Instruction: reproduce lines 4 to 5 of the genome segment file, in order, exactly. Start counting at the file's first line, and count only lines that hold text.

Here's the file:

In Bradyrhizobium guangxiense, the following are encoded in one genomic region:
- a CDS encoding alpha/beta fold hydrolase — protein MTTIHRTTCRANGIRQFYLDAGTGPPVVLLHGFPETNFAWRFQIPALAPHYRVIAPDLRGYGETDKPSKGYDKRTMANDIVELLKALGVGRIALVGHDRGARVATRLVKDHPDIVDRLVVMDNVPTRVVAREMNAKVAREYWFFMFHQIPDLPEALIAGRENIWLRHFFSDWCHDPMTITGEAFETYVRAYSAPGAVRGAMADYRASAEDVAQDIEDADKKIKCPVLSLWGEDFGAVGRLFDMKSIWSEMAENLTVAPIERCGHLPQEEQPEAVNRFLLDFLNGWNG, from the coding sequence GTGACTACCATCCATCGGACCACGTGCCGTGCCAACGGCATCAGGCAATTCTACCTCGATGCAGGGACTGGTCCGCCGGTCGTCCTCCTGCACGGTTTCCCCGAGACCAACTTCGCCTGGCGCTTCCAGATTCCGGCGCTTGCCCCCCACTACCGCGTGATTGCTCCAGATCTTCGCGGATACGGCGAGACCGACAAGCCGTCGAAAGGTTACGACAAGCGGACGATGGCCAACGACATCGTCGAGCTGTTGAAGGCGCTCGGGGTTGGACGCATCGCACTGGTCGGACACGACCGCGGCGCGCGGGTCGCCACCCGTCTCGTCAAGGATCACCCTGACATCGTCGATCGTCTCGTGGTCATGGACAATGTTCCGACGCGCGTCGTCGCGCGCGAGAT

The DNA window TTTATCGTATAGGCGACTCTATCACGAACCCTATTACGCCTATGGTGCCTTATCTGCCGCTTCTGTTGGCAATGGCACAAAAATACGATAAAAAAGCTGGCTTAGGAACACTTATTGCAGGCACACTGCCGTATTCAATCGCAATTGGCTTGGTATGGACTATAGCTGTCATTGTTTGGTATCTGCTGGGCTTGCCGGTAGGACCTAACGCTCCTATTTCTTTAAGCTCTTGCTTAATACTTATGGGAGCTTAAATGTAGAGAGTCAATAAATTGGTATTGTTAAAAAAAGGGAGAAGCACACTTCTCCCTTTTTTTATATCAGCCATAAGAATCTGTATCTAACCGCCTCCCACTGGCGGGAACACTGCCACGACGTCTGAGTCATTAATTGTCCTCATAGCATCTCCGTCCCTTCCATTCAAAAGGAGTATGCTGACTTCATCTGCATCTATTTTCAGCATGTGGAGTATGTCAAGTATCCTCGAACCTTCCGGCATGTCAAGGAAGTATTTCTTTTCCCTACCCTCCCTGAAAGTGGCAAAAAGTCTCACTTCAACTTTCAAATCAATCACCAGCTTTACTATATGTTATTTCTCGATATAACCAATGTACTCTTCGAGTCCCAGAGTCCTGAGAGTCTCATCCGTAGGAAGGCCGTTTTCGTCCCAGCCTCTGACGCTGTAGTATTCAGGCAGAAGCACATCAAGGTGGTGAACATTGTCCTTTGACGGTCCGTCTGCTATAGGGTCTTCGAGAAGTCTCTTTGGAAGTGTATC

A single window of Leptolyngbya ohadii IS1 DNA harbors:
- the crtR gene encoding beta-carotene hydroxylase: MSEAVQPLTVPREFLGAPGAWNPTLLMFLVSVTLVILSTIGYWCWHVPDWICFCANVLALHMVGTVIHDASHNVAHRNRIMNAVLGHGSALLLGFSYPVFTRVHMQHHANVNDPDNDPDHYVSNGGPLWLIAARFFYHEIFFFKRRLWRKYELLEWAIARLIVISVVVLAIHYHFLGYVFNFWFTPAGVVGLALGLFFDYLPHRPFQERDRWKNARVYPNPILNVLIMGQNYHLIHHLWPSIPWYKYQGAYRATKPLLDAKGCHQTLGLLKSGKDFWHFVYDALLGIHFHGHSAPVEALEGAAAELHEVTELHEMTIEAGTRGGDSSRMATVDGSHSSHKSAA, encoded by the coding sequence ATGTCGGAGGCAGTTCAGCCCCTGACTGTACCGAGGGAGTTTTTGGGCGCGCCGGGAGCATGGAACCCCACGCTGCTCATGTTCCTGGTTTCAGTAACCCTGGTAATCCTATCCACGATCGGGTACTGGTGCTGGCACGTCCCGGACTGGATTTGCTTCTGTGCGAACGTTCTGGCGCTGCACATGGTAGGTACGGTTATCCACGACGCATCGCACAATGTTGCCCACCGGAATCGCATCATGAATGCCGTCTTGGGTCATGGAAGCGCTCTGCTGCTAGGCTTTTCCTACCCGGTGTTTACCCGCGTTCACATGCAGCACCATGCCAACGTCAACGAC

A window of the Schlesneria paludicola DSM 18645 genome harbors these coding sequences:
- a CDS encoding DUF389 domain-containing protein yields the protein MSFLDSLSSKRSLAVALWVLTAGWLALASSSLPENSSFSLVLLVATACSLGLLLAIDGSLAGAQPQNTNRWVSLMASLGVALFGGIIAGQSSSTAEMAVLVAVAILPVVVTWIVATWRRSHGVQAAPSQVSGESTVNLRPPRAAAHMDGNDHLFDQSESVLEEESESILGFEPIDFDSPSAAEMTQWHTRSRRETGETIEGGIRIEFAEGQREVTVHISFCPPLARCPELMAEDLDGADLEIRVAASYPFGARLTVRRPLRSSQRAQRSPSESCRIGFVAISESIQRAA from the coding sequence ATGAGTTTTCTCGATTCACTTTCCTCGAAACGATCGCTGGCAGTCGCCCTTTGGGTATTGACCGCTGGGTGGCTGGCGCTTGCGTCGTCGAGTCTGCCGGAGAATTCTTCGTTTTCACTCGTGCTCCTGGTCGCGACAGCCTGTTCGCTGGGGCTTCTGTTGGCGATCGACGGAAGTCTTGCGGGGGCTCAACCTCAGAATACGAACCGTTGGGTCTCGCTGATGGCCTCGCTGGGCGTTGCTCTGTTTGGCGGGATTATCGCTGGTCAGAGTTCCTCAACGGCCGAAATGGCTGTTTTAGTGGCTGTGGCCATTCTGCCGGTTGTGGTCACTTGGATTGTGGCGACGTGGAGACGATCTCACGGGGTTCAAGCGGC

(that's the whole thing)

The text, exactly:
A single window of Leptolyngbya ohadii IS1 DNA harbors:
- the crtR gene encoding beta-carotene hydroxylase: MSEAVQPLTVPREFLGAPGAWNPTLLMFLVSVTLVILSTIGYWCWHVPDWICFCANVLALHMVGTVIHDASHNVAHRNRIMNAVLGHGSALLLGFSYPVFTRVHMQHHANVNDPDNDPDHYVSNGGPLWLIAARFFYHEIFFFKRRLWRKYELLEWAIARLIVISVVVLAIHYHFLGYVFNFWFTPAGVVGLALGLFFDYLPHRPFQERDRWKNARVYPNPILNVLIMGQNYHLIHHLWPSIPWYKYQGAYRATKPLLDAKGCHQTLGLLKSGKDFWHFVYDALLGIHFHGHSAPVEALEGAAAELHEVTELHEMTIEAGTRGGDSSRMATVDGSHSSHKSAA, encoded by the coding sequence ATGTCGGAGGCAGTTCAGCCCCTGACTGTACCGAGGGAGTTTTTGGGCGCGCCGGGAGCATGGAACCCCACGCTGCTCATGTTCCTGGTTTCAGTAACCCTGGTAATCCTATCCACGATCGGGTACTGGTGCTGGCACGTCCCGGACTGGATTTGCTTCTGTGCGAACGTTCTGGCGCTGCACATGGTAGGTACGGTTATCCACGACGCATCGCACAATGTTGCCCACCGGAATCGCATCATGAATGCCGTCTTGGGTCATGGAAGCGCTCTGCTGCTAGGCTTTTCCTACCCGGTGTTTACCCGCGTTCACATGCAGCACCATGCCAACGTCAACGAC